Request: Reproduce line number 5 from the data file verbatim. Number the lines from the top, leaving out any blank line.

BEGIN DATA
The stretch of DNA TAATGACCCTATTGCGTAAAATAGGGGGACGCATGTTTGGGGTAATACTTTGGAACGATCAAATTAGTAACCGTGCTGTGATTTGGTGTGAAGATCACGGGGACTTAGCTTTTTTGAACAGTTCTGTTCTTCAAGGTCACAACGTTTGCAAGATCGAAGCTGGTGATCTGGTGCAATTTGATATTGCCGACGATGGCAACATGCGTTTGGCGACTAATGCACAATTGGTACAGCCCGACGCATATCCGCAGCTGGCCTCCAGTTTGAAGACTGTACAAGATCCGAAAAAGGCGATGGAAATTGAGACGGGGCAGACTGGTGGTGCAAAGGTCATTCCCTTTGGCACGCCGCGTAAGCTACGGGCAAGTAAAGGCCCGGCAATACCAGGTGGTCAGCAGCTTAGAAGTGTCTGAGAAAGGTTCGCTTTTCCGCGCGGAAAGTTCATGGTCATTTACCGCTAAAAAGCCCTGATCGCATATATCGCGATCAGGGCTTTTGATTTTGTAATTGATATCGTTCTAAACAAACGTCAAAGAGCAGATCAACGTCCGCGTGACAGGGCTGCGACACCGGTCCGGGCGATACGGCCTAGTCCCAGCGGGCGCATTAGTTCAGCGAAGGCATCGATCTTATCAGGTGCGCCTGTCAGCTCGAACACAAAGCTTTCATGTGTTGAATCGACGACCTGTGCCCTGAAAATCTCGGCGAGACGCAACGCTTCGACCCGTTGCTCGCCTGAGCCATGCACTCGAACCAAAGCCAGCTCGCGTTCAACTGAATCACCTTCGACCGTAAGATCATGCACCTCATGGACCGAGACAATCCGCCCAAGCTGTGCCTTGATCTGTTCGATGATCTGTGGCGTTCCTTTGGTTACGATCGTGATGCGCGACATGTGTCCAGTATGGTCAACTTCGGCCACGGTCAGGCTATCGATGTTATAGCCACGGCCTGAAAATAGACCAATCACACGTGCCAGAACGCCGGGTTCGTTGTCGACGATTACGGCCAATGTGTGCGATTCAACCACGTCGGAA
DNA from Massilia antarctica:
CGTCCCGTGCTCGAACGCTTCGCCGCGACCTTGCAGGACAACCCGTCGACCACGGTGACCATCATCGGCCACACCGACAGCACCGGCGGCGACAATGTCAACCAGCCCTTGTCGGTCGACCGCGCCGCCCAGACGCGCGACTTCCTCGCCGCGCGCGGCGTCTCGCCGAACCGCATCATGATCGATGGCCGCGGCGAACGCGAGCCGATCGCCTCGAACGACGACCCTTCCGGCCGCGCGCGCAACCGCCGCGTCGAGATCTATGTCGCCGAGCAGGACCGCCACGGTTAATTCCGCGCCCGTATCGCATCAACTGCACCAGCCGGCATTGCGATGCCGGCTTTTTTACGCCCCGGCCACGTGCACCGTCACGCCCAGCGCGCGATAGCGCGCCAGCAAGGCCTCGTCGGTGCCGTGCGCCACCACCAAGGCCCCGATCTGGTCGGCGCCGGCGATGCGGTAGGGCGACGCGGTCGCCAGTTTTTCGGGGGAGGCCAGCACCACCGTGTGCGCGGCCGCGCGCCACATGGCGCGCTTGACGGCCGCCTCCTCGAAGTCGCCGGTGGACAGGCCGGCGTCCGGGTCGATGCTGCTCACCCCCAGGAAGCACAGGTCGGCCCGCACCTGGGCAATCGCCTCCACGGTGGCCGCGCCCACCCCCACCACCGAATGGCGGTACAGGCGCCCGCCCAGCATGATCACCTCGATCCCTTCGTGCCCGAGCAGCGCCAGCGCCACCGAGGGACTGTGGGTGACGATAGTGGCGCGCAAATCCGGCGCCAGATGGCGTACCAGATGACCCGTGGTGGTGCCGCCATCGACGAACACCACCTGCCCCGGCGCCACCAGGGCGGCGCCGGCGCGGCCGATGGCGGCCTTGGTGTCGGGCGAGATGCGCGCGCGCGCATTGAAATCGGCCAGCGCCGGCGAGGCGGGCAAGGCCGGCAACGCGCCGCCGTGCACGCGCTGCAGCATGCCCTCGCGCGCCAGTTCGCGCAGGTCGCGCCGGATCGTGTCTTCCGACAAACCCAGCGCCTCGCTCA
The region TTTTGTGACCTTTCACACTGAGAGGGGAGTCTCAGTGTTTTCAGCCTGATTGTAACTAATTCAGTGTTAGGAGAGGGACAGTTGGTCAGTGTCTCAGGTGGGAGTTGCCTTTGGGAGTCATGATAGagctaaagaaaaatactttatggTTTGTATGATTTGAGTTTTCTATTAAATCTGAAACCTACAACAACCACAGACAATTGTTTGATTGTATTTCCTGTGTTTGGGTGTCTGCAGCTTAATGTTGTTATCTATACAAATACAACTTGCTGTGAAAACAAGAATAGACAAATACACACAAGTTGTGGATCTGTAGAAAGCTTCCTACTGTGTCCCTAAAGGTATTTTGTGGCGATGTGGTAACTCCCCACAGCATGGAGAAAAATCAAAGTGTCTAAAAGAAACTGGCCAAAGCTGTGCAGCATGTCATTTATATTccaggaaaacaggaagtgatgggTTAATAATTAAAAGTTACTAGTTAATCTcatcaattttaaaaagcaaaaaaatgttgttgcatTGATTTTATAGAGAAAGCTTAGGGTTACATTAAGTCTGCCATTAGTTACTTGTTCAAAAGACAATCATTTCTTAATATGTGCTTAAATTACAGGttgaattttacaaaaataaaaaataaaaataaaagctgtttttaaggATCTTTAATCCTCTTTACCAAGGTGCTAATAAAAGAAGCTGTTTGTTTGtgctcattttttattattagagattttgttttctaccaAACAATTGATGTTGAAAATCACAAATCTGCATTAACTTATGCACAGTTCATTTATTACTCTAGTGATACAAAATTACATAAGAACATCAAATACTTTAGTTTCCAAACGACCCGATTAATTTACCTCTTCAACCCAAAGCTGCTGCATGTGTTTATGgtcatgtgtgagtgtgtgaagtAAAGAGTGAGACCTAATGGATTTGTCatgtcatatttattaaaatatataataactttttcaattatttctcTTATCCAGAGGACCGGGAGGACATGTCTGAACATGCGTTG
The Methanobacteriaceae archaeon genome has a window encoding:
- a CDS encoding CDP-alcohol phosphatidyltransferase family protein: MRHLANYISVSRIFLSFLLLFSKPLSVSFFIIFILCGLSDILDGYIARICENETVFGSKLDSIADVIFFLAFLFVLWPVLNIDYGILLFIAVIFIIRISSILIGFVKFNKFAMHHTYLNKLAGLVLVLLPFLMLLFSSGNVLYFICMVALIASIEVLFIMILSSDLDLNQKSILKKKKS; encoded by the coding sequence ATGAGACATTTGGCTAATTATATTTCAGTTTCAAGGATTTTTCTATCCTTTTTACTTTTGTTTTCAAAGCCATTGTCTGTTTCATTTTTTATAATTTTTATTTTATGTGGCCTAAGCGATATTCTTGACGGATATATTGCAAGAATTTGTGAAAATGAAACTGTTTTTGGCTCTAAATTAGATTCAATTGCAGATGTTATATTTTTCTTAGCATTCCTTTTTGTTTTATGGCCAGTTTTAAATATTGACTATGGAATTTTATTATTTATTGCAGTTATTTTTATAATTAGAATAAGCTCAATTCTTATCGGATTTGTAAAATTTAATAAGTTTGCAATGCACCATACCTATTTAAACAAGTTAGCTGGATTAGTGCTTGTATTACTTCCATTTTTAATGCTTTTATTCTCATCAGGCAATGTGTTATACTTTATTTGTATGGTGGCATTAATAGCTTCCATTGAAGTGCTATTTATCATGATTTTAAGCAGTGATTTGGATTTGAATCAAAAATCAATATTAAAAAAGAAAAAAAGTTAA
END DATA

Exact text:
The Methanobacteriaceae archaeon genome has a window encoding: